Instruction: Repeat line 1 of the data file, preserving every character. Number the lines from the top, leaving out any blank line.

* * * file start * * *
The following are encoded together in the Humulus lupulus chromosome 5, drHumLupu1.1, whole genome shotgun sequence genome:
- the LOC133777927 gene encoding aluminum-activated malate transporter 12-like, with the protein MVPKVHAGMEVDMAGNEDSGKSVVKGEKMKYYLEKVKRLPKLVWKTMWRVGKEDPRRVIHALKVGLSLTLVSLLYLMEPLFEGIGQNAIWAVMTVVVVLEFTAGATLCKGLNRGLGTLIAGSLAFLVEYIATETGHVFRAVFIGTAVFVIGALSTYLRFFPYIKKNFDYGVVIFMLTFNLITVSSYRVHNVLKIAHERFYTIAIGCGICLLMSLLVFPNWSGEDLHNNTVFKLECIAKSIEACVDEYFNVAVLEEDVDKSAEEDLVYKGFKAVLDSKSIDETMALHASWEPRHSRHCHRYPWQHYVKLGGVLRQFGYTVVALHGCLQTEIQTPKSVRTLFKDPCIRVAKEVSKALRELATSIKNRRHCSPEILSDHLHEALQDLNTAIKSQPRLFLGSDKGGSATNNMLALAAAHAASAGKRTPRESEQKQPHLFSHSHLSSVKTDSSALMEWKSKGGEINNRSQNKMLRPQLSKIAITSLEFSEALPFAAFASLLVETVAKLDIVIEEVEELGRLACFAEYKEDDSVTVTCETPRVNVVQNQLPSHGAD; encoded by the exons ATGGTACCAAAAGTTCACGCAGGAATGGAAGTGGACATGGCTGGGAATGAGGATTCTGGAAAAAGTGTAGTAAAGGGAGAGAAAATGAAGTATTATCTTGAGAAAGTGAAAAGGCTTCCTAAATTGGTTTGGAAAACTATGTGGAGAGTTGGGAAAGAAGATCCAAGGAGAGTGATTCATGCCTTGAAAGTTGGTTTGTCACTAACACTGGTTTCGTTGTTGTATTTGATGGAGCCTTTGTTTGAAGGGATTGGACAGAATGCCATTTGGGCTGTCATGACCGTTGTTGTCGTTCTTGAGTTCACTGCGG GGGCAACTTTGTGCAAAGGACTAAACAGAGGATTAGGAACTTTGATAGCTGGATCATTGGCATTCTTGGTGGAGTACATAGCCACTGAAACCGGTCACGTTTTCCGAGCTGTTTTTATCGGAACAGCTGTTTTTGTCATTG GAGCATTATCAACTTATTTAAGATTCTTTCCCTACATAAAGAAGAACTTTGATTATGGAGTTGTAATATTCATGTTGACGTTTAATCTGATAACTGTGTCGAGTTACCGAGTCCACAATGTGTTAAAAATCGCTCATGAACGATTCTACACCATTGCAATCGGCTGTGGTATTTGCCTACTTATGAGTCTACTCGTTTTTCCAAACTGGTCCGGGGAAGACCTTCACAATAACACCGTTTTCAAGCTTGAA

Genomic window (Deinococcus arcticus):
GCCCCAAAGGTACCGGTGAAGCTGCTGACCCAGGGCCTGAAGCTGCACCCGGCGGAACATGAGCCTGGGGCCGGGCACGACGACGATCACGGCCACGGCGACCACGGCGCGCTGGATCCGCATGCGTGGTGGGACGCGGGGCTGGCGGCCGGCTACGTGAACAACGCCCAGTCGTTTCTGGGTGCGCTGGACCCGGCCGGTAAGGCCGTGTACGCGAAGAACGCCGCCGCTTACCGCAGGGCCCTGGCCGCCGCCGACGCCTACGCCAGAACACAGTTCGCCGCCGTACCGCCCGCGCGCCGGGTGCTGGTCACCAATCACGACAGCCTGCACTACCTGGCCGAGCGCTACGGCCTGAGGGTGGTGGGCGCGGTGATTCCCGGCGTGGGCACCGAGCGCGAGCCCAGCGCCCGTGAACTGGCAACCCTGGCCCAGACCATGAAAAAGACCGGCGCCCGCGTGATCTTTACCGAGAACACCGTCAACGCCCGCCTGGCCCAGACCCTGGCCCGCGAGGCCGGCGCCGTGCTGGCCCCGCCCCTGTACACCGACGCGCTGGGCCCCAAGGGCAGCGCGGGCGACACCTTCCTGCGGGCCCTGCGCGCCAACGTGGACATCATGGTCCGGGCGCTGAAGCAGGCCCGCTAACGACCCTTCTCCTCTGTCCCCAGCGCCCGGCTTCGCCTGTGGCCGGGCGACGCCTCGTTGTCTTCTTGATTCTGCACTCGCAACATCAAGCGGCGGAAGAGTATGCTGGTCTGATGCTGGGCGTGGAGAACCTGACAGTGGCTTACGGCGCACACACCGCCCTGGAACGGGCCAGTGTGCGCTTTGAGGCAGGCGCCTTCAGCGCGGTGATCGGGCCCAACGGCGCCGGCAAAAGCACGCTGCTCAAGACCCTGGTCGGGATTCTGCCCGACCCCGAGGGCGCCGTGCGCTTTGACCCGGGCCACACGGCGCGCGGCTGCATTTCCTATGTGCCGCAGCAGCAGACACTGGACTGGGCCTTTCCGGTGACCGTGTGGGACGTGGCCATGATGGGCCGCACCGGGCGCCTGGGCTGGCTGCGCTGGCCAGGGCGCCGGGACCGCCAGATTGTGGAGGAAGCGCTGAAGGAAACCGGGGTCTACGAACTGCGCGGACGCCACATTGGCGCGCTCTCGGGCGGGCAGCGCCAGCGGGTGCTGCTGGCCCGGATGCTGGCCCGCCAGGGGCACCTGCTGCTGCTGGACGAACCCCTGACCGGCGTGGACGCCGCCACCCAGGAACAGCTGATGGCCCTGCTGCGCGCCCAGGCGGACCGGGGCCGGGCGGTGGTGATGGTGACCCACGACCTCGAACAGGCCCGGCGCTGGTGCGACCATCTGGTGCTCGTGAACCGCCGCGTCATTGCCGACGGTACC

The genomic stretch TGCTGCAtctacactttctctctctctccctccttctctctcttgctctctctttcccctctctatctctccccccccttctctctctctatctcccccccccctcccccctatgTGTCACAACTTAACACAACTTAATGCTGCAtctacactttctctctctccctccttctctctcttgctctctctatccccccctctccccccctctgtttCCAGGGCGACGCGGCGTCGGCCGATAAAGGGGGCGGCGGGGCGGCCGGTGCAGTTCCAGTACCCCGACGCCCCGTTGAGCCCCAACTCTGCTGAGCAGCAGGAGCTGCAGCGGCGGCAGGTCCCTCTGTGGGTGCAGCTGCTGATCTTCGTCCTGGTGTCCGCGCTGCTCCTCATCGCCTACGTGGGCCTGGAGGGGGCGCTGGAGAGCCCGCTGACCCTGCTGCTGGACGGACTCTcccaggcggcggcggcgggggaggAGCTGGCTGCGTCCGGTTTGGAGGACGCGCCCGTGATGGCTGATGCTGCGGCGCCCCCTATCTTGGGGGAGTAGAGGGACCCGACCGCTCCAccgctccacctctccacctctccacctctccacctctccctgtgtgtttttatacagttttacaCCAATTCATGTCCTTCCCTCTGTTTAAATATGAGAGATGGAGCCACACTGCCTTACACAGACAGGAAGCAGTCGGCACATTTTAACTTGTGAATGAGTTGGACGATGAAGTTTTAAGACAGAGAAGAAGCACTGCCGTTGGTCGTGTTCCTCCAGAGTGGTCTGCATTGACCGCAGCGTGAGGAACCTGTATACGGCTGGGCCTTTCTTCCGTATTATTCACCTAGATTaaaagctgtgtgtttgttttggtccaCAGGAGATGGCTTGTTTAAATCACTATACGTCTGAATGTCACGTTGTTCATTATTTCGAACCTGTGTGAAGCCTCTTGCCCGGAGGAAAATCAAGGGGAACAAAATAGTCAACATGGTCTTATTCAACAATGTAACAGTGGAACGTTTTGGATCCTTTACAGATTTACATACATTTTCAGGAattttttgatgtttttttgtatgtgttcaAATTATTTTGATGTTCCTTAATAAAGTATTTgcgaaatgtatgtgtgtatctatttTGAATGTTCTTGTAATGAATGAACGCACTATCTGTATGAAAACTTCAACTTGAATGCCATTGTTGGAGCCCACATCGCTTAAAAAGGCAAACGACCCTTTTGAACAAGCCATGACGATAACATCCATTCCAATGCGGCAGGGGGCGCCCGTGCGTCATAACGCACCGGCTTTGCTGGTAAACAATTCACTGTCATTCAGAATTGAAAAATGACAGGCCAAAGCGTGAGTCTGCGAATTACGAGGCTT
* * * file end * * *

The following are encoded together in the Humulus lupulus chromosome 5, drHumLupu1.1, whole genome shotgun sequence genome: